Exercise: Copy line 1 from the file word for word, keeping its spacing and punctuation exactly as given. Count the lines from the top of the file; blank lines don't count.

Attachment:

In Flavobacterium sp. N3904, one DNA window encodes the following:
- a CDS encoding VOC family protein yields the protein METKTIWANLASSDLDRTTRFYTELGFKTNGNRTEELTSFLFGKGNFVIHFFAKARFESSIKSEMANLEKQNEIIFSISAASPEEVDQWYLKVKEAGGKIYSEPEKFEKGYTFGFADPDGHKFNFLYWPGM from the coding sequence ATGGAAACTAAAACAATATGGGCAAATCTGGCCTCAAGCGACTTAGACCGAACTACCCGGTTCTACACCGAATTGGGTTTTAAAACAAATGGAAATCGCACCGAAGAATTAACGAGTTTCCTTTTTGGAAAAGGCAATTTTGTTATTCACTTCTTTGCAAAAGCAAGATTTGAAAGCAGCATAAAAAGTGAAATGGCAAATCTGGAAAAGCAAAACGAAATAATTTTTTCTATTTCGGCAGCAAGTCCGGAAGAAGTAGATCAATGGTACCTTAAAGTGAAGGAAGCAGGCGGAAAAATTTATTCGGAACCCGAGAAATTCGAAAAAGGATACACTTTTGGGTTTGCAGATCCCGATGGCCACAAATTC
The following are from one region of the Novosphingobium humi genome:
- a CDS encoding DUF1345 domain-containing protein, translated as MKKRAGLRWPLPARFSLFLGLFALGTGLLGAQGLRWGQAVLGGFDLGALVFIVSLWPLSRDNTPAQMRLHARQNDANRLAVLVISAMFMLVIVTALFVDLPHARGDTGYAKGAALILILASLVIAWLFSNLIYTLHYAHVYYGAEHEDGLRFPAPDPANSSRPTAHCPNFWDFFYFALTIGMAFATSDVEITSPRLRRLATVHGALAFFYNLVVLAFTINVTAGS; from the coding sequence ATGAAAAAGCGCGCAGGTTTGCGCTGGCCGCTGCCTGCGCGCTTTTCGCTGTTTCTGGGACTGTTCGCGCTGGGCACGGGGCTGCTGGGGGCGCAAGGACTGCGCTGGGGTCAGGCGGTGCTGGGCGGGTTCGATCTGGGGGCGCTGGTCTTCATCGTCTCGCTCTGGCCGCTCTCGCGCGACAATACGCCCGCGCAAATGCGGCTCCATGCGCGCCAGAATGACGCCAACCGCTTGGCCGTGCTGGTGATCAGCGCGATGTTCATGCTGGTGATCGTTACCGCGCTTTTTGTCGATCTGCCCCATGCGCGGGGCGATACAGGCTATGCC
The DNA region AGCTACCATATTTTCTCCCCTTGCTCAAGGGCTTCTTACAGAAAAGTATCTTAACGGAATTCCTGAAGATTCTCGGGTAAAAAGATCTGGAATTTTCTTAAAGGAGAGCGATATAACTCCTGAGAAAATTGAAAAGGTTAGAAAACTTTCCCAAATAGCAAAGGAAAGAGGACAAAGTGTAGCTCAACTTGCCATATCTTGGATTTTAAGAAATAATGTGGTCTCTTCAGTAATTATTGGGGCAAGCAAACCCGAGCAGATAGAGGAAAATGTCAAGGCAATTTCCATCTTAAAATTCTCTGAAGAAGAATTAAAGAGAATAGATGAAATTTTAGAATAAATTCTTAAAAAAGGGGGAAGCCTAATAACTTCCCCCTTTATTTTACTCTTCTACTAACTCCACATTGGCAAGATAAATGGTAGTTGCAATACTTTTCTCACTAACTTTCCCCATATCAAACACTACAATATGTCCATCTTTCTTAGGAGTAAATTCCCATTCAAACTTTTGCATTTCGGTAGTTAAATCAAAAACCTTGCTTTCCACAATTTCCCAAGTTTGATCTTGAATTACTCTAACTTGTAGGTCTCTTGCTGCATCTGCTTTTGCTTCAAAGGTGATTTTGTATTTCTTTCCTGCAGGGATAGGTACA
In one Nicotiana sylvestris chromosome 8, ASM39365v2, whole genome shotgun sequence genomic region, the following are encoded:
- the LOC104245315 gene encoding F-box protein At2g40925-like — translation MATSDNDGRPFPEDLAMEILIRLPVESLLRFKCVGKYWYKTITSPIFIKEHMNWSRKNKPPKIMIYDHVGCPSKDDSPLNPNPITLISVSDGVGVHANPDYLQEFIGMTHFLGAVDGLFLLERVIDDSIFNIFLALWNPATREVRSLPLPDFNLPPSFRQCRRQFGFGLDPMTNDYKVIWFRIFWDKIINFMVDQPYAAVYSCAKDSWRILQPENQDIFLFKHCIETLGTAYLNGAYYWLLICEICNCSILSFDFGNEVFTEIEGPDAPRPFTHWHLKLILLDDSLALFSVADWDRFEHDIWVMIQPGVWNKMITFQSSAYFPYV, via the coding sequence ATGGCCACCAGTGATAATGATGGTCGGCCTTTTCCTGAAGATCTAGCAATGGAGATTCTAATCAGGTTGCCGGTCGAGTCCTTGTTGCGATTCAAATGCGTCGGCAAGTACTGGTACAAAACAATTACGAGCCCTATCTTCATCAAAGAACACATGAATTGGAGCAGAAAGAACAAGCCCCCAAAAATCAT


In Flavobacterium sp. N3904, one DNA window encodes the following: